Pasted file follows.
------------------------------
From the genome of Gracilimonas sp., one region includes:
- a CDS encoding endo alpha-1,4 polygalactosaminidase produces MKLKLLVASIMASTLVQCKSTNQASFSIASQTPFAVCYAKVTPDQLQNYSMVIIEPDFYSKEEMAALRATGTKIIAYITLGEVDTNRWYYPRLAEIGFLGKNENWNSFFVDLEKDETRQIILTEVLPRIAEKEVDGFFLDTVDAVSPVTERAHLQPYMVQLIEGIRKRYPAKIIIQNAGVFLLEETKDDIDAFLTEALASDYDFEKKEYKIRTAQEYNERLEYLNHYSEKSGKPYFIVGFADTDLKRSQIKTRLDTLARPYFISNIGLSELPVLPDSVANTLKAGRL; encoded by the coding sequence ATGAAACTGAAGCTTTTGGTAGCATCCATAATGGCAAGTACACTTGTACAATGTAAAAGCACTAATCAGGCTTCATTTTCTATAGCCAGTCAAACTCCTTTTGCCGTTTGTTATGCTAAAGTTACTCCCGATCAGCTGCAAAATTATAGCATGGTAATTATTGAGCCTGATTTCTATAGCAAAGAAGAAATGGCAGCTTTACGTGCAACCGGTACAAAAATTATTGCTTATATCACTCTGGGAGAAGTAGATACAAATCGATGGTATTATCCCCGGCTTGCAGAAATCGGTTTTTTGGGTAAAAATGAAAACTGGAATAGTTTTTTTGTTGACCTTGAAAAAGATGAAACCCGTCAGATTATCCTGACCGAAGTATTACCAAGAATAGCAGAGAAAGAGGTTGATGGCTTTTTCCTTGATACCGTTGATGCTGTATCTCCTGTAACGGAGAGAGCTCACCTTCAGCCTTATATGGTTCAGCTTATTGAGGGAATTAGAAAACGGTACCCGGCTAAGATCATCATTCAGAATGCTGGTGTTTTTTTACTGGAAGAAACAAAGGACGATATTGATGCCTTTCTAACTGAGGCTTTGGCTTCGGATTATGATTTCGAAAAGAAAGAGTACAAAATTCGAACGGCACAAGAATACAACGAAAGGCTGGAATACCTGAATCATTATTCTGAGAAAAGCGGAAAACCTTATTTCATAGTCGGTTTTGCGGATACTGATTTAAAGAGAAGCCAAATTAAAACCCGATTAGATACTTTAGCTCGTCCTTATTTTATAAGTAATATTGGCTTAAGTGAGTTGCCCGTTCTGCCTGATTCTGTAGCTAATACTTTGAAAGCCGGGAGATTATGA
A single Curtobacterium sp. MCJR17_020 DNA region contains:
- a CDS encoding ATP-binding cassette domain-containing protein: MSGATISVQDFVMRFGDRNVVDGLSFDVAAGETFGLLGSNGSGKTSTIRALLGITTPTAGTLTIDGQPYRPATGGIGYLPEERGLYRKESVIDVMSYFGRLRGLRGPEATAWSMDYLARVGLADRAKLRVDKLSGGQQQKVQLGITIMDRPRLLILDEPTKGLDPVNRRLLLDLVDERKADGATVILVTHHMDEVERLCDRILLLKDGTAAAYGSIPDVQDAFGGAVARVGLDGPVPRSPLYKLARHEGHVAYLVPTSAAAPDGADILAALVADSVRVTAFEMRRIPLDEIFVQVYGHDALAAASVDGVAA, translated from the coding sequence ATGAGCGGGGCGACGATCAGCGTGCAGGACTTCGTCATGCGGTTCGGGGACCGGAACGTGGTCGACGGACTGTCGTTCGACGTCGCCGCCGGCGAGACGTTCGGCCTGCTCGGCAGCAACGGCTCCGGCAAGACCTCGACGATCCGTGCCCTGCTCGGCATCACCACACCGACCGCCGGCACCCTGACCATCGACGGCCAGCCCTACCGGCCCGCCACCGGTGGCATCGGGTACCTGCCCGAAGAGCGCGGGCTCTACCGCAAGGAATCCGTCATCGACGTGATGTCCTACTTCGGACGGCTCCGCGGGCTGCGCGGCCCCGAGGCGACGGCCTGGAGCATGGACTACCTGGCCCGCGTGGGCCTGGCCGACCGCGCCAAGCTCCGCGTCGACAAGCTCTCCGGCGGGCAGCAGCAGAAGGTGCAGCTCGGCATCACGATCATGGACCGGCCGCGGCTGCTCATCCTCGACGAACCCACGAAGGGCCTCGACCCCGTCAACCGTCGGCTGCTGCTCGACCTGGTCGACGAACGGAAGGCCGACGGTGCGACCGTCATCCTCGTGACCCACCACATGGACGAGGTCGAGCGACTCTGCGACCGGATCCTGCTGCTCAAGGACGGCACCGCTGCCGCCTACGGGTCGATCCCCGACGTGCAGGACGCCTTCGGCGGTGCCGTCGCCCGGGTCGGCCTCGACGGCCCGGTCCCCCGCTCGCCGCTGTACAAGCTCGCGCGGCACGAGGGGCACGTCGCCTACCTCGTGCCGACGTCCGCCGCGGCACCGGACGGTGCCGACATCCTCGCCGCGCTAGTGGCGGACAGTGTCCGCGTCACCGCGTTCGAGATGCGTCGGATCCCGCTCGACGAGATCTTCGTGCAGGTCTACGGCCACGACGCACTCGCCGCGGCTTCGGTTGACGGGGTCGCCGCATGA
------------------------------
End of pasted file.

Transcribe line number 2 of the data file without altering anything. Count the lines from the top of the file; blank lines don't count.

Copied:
- a CDS encoding endo alpha-1,4 polygalactosaminidase produces MKLKLLVASIMASTLVQCKSTNQASFSIASQTPFAVCYAKVTPDQLQNYSMVIIEPDFYSKEEMAALRATGTKIIAYITLGEVDTNRWYYPRLAEIGFLGKNENWNSFFVDLEKDETRQIILTEVLPRIAEKEVDGFFLDTVDAVSPVTERAHLQPYMVQLIEGIRKRYPAKIIIQNAGVFLLEETKDDIDAFLTEALASDYDFEKKEYKIRTAQEYNERLEYLNHYSEKSGKPYFIVGFADTDLKRSQIKTRLDTLARPYFISNIGLSELPVLPDSVANTLKAGRL; encoded by the coding sequence ATGAAACTGAAGCTTTTGGTAGCATCCATAATGGCAAGTACACTTGTACAATGTAAAAGCACTAATCAGGCTTCATTTTCTATAGCCAGTCAAACTCCTTTTGCCGTTTGTTATGCTAAAGTTACTCCCGATCAGCTGCAAAATTATAGCATGGTAATTATTGAGCCTGATTTCTATAGCAAAGAAGAAATGGCAGCTTTACGTGCAACCGGTACAAAAATTATTGCTTATATCACTCTGGGAGAAGTAGATACAAATCGATGGTATTATCCCCGGCTTGCAGAAATCGGTTTTTTGGGTAAAAATGAAAACTGGAATAGTTTTTTTGTTGACCTTGAAAAAGATGAAACCCGTCAGATTATCCTGACCGAAGTATTACCAAGAATAGCAGAGAAAGAGGTTGATGGCTTTTTCCTTGATACCGTTGATGCTGTATCTCCTGTAACGGAGAGAGCTCACCTTCAGCCTTATATGGTTCAGCTTATTGAGGGAATTAGAAAACGGTACCCGGCTAAGATCATCATTCAGAATGCTGGTGTTTTTTTACTGGAAGAAACAAAGGACGATATTGATGCCTTTCTAACTGAGGCTTTGGCTTCGGATTATGATTTCGAAAAGAAAGAGTACAAAATTCGAACGGCACAAGAATACAACGAAAGGCTGGAATACCTGAATCATTATTCTGAGAAAAGCGGAAAACCTTATTTCATAGTCGGTTTTGCGGATACTGATTTAAAGAGAAGCCAAATTAAAACCCGATTAGATACTTTAGCTCGTCCTTATTTTATAAGTAATATTGGCTTAAGTGAGTTGCCCGTTCTGCCTGATTCTGTAGCTAATACTTTGAAAGCCGGGAGATTATGA